Dexter Scott King Dies: Martin Luther King Jr.'s Son Dead At 62

Dexter King, the youngest son of civil rights icon Martin Luther King Jr. and Coretta Scott King, died on January 22, 2024. The Associated Press reported he died from complications related to prostate cancer. He was 62. Just 7 years old when his father was assassinated, Dexter King grew up to continue his father's legacy as an attorney and the chairman of the King Center. The Atlanta-based organization works to empower others through Dr. King's non-violent methods, per the King Center website.

Dexter King died at his home in Malibu, California in his sleep. His older brother, Martin Luther King III, mourned the passing of his brother. "I am deeply saddened to share that my brother, Dexter Scott King, has passed away," he said in a statement (via CBS News). "The sudden shock is devastating. It is hard to have the right words at a moment like this." Their mother, Coretta Scott King, died in 2006 and their older sister, Yolanda King, the next year. Their youngest sibling, the Rev. Bernice A. King, also mourned Dexter's death. "Words cannot express the heart break I feel from losing another sibling," she said in a statement.

He grew up in his father's shadow

Martin Luther King Jr. and Coretta Scott King named Dexter King after the Dexter Avenue Baptist Church in Montgomery, Alabama, where his father had been the pastor, per the AP. It was from this church that MLK became the face of the civil rights movement during the bus boycott of 1955. Dexter recalled watching television with his brother on April 4, 1968 when a special bulletin interrupted the program to announce their father had been assassinated, according to CNN.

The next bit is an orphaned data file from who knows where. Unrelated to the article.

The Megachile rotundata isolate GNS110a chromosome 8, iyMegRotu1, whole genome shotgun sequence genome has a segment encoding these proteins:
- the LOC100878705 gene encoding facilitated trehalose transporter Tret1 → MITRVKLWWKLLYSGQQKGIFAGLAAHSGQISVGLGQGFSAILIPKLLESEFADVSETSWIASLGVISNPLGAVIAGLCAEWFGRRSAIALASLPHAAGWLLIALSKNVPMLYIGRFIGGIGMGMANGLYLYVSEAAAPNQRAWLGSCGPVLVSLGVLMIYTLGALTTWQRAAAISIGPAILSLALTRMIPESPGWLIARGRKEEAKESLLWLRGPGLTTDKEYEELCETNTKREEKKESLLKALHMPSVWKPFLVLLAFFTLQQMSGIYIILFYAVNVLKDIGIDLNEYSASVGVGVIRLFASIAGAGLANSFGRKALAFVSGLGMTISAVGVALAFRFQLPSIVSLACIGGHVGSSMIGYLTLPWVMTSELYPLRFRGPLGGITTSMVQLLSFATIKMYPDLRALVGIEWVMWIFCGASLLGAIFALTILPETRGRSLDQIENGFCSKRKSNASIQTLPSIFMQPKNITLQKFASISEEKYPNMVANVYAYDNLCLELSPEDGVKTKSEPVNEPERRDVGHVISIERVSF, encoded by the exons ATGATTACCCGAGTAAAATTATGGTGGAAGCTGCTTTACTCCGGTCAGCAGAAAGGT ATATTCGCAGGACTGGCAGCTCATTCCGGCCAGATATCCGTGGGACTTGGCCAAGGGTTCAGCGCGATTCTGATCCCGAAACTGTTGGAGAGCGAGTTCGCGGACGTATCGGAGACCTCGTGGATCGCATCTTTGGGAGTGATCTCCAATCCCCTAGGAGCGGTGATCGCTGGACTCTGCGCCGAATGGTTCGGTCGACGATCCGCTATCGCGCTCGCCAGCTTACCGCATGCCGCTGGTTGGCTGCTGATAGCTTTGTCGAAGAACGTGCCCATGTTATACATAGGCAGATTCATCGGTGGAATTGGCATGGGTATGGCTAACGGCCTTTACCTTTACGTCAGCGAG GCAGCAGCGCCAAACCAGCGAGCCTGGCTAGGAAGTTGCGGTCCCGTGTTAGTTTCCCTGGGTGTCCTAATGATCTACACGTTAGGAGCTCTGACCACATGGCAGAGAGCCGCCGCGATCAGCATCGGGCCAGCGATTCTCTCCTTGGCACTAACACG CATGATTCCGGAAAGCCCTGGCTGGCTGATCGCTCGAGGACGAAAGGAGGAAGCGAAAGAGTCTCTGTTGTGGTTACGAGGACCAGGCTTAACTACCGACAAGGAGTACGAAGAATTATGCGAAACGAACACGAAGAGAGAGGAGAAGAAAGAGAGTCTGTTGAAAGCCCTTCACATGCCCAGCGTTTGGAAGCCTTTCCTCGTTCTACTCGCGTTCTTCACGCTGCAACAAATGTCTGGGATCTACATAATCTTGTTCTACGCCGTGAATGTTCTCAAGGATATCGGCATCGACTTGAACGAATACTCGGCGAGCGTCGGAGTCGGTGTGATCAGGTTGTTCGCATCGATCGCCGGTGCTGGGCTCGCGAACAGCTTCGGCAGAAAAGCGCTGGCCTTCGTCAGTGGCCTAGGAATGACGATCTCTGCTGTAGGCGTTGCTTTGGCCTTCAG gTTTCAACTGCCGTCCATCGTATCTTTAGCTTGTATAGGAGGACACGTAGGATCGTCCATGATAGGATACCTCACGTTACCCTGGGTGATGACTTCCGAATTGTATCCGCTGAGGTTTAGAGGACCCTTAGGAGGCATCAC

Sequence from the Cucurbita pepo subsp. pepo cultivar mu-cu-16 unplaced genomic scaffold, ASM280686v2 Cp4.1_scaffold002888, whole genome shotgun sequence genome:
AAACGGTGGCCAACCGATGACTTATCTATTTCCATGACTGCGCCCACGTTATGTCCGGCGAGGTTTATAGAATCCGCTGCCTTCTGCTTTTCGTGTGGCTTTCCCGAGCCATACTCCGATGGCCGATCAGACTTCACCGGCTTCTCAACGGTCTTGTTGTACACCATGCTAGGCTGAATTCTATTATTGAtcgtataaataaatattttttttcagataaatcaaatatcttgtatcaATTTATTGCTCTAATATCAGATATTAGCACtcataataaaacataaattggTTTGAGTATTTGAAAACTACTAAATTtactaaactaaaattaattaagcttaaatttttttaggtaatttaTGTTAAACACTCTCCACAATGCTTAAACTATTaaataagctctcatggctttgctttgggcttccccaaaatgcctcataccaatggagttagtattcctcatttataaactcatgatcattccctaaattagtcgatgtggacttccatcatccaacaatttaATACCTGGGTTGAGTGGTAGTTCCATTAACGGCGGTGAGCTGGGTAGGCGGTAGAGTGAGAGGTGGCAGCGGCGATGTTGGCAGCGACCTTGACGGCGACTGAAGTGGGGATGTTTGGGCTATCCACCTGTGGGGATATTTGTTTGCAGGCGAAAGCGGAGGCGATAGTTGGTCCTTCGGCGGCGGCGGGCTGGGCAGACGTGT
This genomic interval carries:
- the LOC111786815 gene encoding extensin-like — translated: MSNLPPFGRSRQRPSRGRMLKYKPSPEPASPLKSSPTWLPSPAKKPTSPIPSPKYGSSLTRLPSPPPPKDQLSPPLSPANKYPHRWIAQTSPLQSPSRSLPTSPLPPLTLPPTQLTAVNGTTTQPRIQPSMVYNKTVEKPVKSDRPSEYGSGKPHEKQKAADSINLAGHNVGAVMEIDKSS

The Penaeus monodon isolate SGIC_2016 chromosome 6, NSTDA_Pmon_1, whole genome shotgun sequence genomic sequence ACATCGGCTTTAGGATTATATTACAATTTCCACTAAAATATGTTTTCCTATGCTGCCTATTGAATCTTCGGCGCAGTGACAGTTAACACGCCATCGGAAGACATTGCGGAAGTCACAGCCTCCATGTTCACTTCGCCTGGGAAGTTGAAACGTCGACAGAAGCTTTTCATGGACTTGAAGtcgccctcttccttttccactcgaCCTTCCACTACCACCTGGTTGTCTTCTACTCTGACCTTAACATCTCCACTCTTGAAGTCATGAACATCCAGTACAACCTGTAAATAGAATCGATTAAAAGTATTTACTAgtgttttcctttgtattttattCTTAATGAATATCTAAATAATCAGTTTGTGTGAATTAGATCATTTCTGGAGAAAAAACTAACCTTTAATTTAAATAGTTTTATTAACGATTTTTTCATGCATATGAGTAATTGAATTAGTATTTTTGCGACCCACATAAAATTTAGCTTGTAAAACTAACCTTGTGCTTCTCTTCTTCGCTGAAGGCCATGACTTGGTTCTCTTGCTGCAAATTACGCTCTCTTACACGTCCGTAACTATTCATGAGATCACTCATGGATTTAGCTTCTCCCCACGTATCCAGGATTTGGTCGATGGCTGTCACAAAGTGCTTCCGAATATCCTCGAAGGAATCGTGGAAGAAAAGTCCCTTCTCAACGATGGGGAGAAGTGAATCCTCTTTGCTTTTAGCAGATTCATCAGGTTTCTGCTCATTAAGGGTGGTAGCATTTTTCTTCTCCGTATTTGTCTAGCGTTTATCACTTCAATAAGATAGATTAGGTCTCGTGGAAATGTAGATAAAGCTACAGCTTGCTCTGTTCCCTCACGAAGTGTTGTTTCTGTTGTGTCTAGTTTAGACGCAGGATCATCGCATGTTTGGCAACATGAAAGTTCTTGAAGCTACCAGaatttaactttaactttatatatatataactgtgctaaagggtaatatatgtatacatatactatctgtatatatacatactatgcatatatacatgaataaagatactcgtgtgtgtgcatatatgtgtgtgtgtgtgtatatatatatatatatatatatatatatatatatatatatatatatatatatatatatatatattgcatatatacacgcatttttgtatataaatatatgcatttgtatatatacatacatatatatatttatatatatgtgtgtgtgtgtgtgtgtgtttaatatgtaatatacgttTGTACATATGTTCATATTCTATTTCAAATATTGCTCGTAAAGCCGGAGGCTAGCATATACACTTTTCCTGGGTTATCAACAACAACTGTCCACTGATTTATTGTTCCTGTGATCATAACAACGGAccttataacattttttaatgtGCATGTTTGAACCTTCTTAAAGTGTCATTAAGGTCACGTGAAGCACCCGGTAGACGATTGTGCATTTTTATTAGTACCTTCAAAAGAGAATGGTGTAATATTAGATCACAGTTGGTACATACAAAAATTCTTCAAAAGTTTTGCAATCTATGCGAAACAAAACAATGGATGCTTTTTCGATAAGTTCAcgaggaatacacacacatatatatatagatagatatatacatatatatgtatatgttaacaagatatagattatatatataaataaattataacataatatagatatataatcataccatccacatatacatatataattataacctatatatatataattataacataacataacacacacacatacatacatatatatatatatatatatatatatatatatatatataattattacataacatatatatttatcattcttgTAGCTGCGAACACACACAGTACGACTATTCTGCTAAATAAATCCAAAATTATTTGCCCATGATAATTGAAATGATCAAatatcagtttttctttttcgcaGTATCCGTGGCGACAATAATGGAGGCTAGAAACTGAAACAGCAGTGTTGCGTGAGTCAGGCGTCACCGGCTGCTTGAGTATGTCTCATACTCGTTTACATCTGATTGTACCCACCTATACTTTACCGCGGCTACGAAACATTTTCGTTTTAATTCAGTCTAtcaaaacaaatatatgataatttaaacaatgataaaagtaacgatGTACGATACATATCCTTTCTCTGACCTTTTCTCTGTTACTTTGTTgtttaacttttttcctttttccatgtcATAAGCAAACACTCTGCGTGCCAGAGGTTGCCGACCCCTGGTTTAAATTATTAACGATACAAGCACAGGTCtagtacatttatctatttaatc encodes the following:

Growing up, he felt the weight of his father's legacy that began with MLK's death. "Formality, seriousness, certitude — all these are difficult poses to maintain, even if you're a person with perfect equilibrium, with all the drama life throws at you," he recalled in his book "Growing Up King: An Intimate Memoir." After initially struggling with this, he eventually embraced his history. "For years I'd looked in the mirror and seen my father's face trapped in mine," he recalled in his book. In addition to chairing the King Center he was also the president of the King estate. He even portrayed his father in the 2002 made-for-TV movie "The Rosa Parks Story." Besides his brother Martin Luther King III and sister the Rev. Bernice King, he leaves behind his wife Leah Weber King. He had no children.